When the long-awaited verdict on high school sports arrived on Aug. 5, football and volleyball players learned they’ll be playing in the spring, not the fall.
Regarded as the two most risky fall sports during the COVID-19 pandemic, their seasons were moved to mid-March though mid-May, the Minnesota State High School League (MSHSL) announced.
The plan is for football and volleyball to be wedged between the winter and spring seasons, the latter of which will start late and last through June.
“I had heard every rumor under the sun, so I just had an open mind,” said Ryan Bartlett, White Bear Lake football coach. He said they’ll probably be practicing once they find out the parameters. As for moving it to spring, he said, “I’m just glad we are playing football.”
Mahtomedi football coach Dave Muetzel also had no idea what would happen.
“One day I was thinking that we would play for sure, and the next day I believed there wasn't a chance we would play,” he said.
For his players, Muetzel assessed, “It is still raw with them, so their first reaction is they are upset, sad and frustrated. Some were able to look ahead and at least be happy that the season was not canceled.”
White Bear Lake volleyball coach Mike Alexander had been “confident” that they’d play in the fall.
“I knew that the season would look different, with no fans, and what I assumed would be only local team matches and no tournaments. I was quite surprised when we were moved to the spring.”
Aaron Forsythe, Mahtomedi activities director, reflected, “I know our student athletes who had their volleyball and football seasons moved to spring are disappointed they can't compete this fall, but I'm relieved they have something to look forward to.”
Seasons in all sports will be reduced by 30%. For football, that means a six-game regular season, rather than eight. In volleyball, it means 14 playing dates and no invitational tournaments.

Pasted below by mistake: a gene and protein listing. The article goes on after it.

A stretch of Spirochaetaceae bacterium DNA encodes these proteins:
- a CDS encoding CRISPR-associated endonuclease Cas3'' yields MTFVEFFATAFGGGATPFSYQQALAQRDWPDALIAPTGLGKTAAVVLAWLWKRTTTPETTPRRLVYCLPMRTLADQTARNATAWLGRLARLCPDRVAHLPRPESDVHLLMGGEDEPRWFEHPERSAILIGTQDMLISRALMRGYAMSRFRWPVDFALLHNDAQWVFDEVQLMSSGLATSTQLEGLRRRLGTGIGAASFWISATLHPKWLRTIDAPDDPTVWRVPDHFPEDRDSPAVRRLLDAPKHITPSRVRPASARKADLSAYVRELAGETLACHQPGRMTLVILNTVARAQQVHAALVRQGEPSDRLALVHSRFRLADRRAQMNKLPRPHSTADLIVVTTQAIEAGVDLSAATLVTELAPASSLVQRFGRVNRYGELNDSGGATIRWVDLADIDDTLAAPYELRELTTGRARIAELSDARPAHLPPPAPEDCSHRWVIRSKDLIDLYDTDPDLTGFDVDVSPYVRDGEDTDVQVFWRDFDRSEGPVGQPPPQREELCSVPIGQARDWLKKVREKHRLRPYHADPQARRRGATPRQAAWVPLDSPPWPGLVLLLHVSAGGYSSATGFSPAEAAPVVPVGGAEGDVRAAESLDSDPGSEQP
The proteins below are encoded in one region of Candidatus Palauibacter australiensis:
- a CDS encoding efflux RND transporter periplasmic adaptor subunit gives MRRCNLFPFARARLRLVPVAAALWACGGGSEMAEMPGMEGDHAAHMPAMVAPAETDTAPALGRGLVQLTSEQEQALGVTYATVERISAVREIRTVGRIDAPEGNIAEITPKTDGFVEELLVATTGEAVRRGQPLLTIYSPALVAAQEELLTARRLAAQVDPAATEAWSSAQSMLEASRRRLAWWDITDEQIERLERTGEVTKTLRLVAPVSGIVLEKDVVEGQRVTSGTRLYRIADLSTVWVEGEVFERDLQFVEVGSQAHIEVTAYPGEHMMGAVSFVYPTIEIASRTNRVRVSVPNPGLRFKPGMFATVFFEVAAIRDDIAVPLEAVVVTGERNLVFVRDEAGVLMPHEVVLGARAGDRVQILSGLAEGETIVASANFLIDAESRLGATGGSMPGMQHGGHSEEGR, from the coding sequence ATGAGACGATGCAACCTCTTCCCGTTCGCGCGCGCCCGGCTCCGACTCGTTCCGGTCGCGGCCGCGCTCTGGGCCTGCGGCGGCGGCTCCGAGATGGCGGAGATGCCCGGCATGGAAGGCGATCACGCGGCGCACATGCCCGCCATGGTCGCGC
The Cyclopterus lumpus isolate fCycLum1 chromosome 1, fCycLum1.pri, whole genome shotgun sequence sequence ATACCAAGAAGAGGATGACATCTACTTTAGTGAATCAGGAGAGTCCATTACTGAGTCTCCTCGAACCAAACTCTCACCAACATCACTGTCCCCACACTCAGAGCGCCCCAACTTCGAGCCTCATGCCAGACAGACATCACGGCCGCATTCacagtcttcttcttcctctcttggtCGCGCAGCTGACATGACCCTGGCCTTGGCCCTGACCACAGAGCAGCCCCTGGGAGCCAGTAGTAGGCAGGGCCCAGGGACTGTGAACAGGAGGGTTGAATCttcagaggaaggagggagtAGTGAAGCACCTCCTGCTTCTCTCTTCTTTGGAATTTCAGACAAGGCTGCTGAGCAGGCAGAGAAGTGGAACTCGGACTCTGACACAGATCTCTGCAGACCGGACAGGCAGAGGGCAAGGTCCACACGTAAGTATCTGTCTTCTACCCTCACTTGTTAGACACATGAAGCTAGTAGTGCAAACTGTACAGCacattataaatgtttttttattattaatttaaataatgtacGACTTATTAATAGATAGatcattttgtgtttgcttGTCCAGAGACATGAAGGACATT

All these plans are subject to change, of course, including whether there will be state tournaments, depending on the pandemic developments.
While this was a blow for football and volleyball athletes, some are making peace with it.
“It’s tough, because I lost my spring season, too, lacrosse,” said Branden Berwald.
Still, the Bears’ returning senior quarterback had a positive spin on it, after some reflection.
“If we played in the fall, we might not have been able to finish the season or have playoffs. In the spring, we’ll have a better chance to play all our games and maybe go to state. We’ll probably have fans in the stands. We’ve got seven months to get ready. And when we get to playoffs, it will be a lot warmer.”
Spencer Oxton, a versatile senior who also plays hockey and baseball, will squeeze a football season between his other two sports. “Spring will be a busy time,” he said, not complaining.
Oxton said he was “really fired up for football” when August arrived, as usual, but otherwise said he was “not devastated” by the season moving to spring.
“It will be a cool story, I think, down along the road a ways, to tell my kids.”
Kendra Gustafson, Bear volleyball senior, said players were surprised. “We thought that if fall got moved to spring, spring would get moved to fall.” The players are “all on the same page” after talking it over, she said, “It’s going to be different not having volleyball in the fall, since that’s what we’re used to, but we’re all just grateful that we still have a chance at a season.”
Fall practices will be allowed. Alexander said he’ll give high-school age members opportunities to play volleyball. There won’t be traditional practices, because the teams will not be set until spring. The coach plans a random draw league, similar to the summer.
“More than ever,” Alexander said, “I want to use sports as an emotional outlet and an escape, from the uncertainty that seems to be a constant currently in our players’ lives, amid the COVID-19 pandemic.”